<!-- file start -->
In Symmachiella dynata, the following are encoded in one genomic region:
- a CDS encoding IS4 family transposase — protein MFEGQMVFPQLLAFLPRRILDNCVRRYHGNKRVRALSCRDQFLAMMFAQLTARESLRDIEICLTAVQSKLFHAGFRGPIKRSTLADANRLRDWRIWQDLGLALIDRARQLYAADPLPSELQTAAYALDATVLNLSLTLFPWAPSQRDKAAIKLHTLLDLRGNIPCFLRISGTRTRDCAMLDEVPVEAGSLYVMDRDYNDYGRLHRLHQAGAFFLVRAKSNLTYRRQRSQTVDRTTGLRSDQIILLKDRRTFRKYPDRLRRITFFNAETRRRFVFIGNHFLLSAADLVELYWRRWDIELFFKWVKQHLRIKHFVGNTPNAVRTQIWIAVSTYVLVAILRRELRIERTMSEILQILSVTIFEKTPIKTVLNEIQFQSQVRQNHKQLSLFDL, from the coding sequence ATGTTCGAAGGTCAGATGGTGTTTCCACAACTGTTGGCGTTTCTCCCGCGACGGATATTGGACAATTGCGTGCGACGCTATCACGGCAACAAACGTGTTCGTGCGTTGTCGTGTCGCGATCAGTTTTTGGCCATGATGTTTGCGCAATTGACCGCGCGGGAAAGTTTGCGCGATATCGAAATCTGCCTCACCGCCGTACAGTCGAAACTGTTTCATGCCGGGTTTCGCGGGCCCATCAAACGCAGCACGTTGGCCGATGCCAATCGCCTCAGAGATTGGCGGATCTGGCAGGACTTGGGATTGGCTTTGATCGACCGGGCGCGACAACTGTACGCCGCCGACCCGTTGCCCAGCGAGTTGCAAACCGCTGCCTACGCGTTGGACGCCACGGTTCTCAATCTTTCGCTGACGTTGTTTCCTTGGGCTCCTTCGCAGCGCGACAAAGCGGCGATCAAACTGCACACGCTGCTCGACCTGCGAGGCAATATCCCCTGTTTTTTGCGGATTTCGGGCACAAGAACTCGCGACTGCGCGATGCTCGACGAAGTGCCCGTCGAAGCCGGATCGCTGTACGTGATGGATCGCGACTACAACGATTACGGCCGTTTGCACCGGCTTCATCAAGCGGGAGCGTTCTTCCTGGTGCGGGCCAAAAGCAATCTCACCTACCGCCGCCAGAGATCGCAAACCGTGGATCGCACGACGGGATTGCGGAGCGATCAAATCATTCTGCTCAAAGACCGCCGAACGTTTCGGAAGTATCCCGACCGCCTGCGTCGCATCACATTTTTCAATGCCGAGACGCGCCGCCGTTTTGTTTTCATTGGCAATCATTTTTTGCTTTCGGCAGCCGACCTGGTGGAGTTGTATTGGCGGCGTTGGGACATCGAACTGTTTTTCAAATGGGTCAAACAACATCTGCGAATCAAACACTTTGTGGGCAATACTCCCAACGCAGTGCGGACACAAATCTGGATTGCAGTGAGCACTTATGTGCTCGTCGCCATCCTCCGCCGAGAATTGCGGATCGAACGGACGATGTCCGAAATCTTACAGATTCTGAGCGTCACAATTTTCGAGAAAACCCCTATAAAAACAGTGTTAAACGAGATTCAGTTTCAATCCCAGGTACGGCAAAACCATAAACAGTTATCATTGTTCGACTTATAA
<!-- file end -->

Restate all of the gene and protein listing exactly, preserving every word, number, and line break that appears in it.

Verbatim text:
In Symmachiella dynata, the following are encoded in one genomic region:
- a CDS encoding IS4 family transposase — protein MFEGQMVFPQLLAFLPRRILDNCVRRYHGNKRVRALSCRDQFLAMMFAQLTARESLRDIEICLTAVQSKLFHAGFRGPIKRSTLADANRLRDWRIWQDLGLALIDRARQLYAADPLPSELQTAAYALDATVLNLSLTLFPWAPSQRDKAAIKLHTLLDLRGNIPCFLRISGTRTRDCAMLDEVPVEAGSLYVMDRDYNDYGRLHRLHQAGAFFLVRAKSNLTYRRQRSQTVDRTTGLRSDQIILLKDRRTFRKYPDRLRRITFFNAETRRRFVFIGNHFLLSAADLVELYWRRWDIELFFKWVKQHLRIKHFVGNTPNAVRTQIWIAVSTYVLVAILRRELRIERTMSEILQILSVTIFEKTPIKTVLNEIQFQSQVRQNHKQLSLFDL, from the coding sequence ATGTTCGAAGGTCAGATGGTGTTTCCACAACTGTTGGCGTTTCTCCCGCGACGGATATTGGACAATTGCGTGCGACGCTATCACGGCAACAAACGTGTTCGTGCGTTGTCGTGTCGCGATCAGTTTTTGGCCATGATGTTTGCGCAATTGACCGCGCGGGAAAGTTTGCGCGATATCGAAATCTGCCTCACCGCCGTACAGTCGAAACTGTTTCATGCCGGGTTTCGCGGGCCCATCAAACGCAGCACGTTGGCCGATGCCAATCGCCTCAGAGATTGGCGGATCTGGCAGGACTTGGGATTGGCTTTGATCGACCGGGCGCGACAACTGTACGCCGCCGACCCGTTGCCCAGCGAGTTGCAAACCGCTGCCTACGCGTTGGACGCCACGGTTCTCAATCTTTCGCTGACGTTGTTTCCTTGGGCTCCTTCGCAGCGCGACAAAGCGGCGATCAAACTGCACACGCTGCTCGACCTGCGAGGCAATATCCCCTGTTTTTTGCGGATTTCGGGCACAAGAACTCGCGACTGCGCGATGCTCGACGAAGTGCCCGTCGAAGCCGGATCGCTGTACGTGATGGATCGCGACTACAACGATTACGGCCGTTTGCACCGGCTTCATCAAGCGGGAGCGTTCTTCCTGGTGCGGGCCAAAAGCAATCTCACCTACCGCCGCCAGAGATCGCAAACCGTGGATCGCACGACGGGATTGCGGAGCGATCAAATCATTCTGCTCAAAGACCGCCGAACGTTTCGGAAGTATCCCGACCGCCTGCGTCGCATCACATTTTTCAATGCCGAGACGCGCCGCCGTTTTGTTTTCATTGGCAATCATTTTTTGCTTTCGGCAGCCGACCTGGTGGAGTTGTATTGGCGGCGTTGGGACATCGAACTGTTTTTCAAATGGGTCAAACAACATCTGCGAATCAAACACTTTGTGGGCAATACTCCCAACGCAGTGCGGACACAAATCTGGATTGCAGTGAGCACTTATGTGCTCGTCGCCATCCTCCGCCGAGAATTGCGGATCGAACGGACGATGTCCGAAATCTTACAGATTCTGAGCGTCACAATTTTCGAGAAAACCCCTATAAAAACAGTGTTAAACGAGATTCAGTTTCAATCCCAGGTACGGCAAAACCATAAACAGTTATCATTGTTCGACTTATAA